‘We are everything that scares curtain twitchers’: the bands resurrecting the spirit of Oi!

The hardcore movement grew from working-class angst in the late-70s, but got tainted by racist aggro. Now a new wave of bands are reviving its cathartic anger – without the far-right associations

“Did you think this is a nice genre? It’s not,” says Trevor Taylor, singer with the formidable guitar band Crown Court. He is talking about Oi! – the ultra-aggressive post-punk musical movement that is enjoying a resurgence worldwide. Specifically, Taylor is referring to the capacity for many of the original early-80s Oi! bands to break up abruptly when members were sent to prison.

“Oi! is violent, tough, ugly music made by people from that background,” Taylor says. “I’m not trying to justify armed robbery but these things are part of the picture when you grow up in this shit, whether you want them to be or not.”

Crown Court are leaders of a youthful “new Oi!” scene, steeped in the same hard social realities as the trailblazing 80s groups such as the Last Resort and Cockney Rejects but ultra-modern in attitude. The band’s 2016 debut album, Capital Offence, injected fresh spirit into a movement that was regathering its sense of self-worth in the UK after decades of criticism and claims of far-right sympathies.

“My dream is to get on the BBC or something,” says Taylor. “These punk surges come in waves and I’d love to be part of the next boot up the arse. But we won’t change, we won’t beg for it. In a very politically charged moment we are probably everything that scares a curtain-twitching middle-class family.”


Jeff Geggus of the Cockney Rejects performing at Rebellion festival, 2016.
Jeff Geggus of the Cockney Rejects performing at Rebellion festival, 2016. Photograph: Lorne Thomson/Redferns

As well as being the new face of Oi!, Crown Court are also at the forefront of the modern skinhead scene – a subculture inextricably linked to Oi! and similarly reviled thanks to years of headlines about violence and ultra-nationalism. “You’re demonised just like that,” says Taylor, clicking his fingers. “Quickly, assumptions are made just for being young, working class and a skinhead. It is annoying but I will never grow my hair and never hang up these boots.”

In fact, several Oi!-associated bands had actively countered the racist element among their fanbases: Sham 69 played for Rock Against Racism, anti-NF songs were recorded by the Angelic Upstarts (with Their Destiny Is Coming) and Blitz (Propaganda), and anti-racism was explicit in much of the recorded Oi! poetry such as Garry Johnson’s poem United, which featured on the 1981 Carry On Oi! compilation. “Oi! wasn’t an inherently racist or neo-Nazi scene; its principal focus was class and included many who would see their politics as left-leaning,” says Worley. “There was lots of patriotism, of course, and flag-waving, but even that was often couched in class terms. No one actually seemed to listen to the music or what the bands said in the press. They just projected their prejudices on to Oi!.”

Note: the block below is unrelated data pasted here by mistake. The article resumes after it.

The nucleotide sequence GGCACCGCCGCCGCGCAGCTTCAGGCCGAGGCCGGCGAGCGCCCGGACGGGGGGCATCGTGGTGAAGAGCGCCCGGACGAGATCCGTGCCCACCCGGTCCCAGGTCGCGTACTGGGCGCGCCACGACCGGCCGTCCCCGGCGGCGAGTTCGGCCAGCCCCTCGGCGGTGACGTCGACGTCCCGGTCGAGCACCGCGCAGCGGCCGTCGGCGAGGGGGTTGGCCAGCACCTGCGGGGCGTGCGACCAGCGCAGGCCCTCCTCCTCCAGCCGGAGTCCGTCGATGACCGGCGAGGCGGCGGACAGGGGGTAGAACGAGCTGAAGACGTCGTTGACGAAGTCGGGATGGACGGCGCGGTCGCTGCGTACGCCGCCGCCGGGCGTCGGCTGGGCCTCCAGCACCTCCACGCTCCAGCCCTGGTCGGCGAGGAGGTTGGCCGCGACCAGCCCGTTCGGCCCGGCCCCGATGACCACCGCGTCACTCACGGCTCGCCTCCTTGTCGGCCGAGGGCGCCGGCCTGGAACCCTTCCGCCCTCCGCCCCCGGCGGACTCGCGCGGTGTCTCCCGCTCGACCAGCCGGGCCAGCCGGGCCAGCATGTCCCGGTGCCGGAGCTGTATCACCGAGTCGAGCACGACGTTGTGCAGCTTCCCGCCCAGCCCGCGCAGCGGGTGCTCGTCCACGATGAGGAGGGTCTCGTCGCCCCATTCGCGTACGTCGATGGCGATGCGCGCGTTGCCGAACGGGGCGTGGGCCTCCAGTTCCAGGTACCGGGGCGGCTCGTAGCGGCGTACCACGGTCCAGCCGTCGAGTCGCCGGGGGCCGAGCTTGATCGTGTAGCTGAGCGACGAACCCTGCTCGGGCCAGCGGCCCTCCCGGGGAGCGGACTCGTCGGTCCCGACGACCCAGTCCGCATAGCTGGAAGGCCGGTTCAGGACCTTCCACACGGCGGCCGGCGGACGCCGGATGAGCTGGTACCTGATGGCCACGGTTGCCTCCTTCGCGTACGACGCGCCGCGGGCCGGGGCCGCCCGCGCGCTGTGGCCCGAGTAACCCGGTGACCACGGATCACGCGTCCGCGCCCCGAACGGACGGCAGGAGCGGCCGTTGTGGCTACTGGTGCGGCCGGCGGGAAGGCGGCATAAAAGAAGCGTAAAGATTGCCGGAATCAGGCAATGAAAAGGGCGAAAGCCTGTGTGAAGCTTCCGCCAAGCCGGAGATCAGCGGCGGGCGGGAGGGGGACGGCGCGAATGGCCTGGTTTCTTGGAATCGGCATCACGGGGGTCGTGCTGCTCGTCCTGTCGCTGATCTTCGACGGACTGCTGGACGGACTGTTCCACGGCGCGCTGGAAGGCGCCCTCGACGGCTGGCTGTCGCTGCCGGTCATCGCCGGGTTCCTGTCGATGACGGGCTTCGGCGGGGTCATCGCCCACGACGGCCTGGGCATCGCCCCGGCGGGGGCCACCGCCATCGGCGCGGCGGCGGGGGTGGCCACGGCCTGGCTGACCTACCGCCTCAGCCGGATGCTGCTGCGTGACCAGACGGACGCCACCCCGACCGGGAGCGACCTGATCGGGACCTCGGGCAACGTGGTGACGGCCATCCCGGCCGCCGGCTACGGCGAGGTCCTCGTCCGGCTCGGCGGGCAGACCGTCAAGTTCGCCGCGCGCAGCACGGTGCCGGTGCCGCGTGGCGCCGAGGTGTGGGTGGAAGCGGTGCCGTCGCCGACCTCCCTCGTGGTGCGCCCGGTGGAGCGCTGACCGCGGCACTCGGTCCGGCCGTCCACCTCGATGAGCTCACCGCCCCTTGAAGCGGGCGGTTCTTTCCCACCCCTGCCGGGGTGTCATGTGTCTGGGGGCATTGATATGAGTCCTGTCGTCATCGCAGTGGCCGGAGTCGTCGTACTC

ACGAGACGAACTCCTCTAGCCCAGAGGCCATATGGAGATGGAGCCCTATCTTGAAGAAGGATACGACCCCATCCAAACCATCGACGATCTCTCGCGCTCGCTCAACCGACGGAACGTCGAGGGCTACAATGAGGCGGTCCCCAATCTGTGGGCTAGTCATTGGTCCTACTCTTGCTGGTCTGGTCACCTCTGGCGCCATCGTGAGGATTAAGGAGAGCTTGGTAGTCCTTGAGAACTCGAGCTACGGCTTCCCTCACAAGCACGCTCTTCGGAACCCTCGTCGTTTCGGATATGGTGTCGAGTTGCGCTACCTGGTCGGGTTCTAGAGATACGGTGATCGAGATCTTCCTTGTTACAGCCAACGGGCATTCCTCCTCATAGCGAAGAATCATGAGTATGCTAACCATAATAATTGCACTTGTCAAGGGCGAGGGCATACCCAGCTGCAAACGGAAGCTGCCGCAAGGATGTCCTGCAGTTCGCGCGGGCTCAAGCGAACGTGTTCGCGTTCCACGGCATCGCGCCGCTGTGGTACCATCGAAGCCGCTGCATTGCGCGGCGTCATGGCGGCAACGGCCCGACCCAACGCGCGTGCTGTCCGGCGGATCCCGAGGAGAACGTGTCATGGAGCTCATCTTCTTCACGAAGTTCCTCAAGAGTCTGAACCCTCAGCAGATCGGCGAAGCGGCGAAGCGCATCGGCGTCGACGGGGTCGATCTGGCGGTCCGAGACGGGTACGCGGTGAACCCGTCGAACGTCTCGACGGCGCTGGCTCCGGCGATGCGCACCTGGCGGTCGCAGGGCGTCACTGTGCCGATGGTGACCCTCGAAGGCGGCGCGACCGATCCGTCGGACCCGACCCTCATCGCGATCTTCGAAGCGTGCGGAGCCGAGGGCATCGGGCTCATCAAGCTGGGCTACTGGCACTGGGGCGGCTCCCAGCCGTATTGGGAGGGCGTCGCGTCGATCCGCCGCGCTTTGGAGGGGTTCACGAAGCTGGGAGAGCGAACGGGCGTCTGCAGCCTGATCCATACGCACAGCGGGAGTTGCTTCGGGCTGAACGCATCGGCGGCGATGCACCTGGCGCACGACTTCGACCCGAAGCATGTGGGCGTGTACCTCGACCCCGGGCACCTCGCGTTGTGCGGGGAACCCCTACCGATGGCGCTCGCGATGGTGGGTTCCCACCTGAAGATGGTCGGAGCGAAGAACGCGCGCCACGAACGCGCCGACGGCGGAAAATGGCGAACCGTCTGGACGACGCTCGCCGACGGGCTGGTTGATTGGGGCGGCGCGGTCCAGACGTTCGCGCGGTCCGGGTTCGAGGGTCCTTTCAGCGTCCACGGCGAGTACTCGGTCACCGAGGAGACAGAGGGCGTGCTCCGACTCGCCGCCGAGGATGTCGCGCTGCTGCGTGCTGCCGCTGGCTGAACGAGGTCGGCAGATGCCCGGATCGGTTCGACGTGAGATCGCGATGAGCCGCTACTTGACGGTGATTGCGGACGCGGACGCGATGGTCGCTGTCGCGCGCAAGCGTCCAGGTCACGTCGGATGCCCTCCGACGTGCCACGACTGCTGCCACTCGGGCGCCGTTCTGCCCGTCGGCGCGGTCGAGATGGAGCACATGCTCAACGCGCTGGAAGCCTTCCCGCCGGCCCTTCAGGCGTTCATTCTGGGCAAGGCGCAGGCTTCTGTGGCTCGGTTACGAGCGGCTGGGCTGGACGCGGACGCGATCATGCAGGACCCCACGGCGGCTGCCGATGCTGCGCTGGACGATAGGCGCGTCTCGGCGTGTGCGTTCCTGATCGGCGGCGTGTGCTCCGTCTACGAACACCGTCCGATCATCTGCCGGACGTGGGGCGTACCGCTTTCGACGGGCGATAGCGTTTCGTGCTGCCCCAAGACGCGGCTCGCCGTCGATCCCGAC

Taylor is succinct in his summation: “I think a lot of the older faces have been burned dirty,” he says. “I know some really good geezers from that era.” As for the elephant in the room, the palpable sense of affront in Taylor’s voice tells its own story. He points out that he grew up among Caribbean and Turkish communities in Tottenham, north London, with family members who are Greek and Jamaican: “Listen, I do not have any political leaning in that way, in any shape or form. Me and my mates are all from very different ethnic backgrounds. We don’t tolerate dumb shit.”

For Worley, class remains the defining element of Oi!. “The thing that crosses boundaries and why you currently have Oi! scenes around the world, in places such as China and Taiwan, is class identity,” says Worley. “It links all Oi! bands.”

The hunt for a genuinely incendiary working-class guitar band is an evergreen topic, from Noel Gallagher’s “rock’s gone middle class” tirades to the Telegraph’s “The return of the great working-class rock band” feature that focused on Australian punkers the Chats and Amyl and the Sniffers.

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